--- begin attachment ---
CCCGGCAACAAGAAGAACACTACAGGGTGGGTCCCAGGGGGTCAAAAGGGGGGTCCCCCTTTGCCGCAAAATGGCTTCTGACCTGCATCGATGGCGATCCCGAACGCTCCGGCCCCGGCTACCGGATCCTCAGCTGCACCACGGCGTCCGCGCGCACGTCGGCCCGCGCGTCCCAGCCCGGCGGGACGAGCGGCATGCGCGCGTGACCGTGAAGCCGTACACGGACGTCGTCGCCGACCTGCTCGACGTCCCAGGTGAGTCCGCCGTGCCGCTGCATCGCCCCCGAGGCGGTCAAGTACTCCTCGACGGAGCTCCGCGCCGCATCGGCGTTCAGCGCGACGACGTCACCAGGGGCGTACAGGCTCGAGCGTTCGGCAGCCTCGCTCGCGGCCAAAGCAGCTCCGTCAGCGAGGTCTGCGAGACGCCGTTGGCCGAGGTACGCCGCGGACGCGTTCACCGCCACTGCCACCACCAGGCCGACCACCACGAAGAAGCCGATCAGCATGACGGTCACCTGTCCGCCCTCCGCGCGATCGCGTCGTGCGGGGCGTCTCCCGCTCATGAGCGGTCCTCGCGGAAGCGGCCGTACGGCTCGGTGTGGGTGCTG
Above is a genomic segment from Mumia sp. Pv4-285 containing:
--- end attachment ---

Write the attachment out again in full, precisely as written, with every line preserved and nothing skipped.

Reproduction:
CCCGGCAACAAGAAGAACACTACAGGGTGGGTCCCAGGGGGTCAAAAGGGGGGTCCCCCTTTGCCGCAAAATGGCTTCTGACCTGCATCGATGGCGATCCCGAACGCTCCGGCCCCGGCTACCGGATCCTCAGCTGCACCACGGCGTCCGCGCGCACGTCGGCCCGCGCGTCCCAGCCCGGCGGGACGAGCGGCATGCGCGCGTGACCGTGAAGCCGTACACGGACGTCGTCGCCGACCTGCTCGACGTCCCAGGTGAGTCCGCCGTGCCGCTGCATCGCCCCCGAGGCGGTCAAGTACTCCTCGACGGAGCTCCGCGCCGCATCGGCGTTCAGCGCGACGACGTCACCAGGGGCGTACAGGCTCGAGCGTTCGGCAGCCTCGCTCGCGGCCAAAGCAGCTCCGTCAGCGAGGTCTGCGAGACGCCGTTGGCCGAGGTACGCCGCGGACGCGTTCACCGCCACTGCCACCACCAGGCCGACCACCACGAAGAAGCCGATCAGCATGACGGTCACCTGTCCGCCCTCCGCGCGATCGCGTCGTGCGGGGCGTCTCCCGCTCATGAGCGGTCCTCGCGGAAGCGGCCGTACGGCTCGGTGTGGGTGCTG
Above is a genomic segment from Mumia sp. Pv4-285 containing: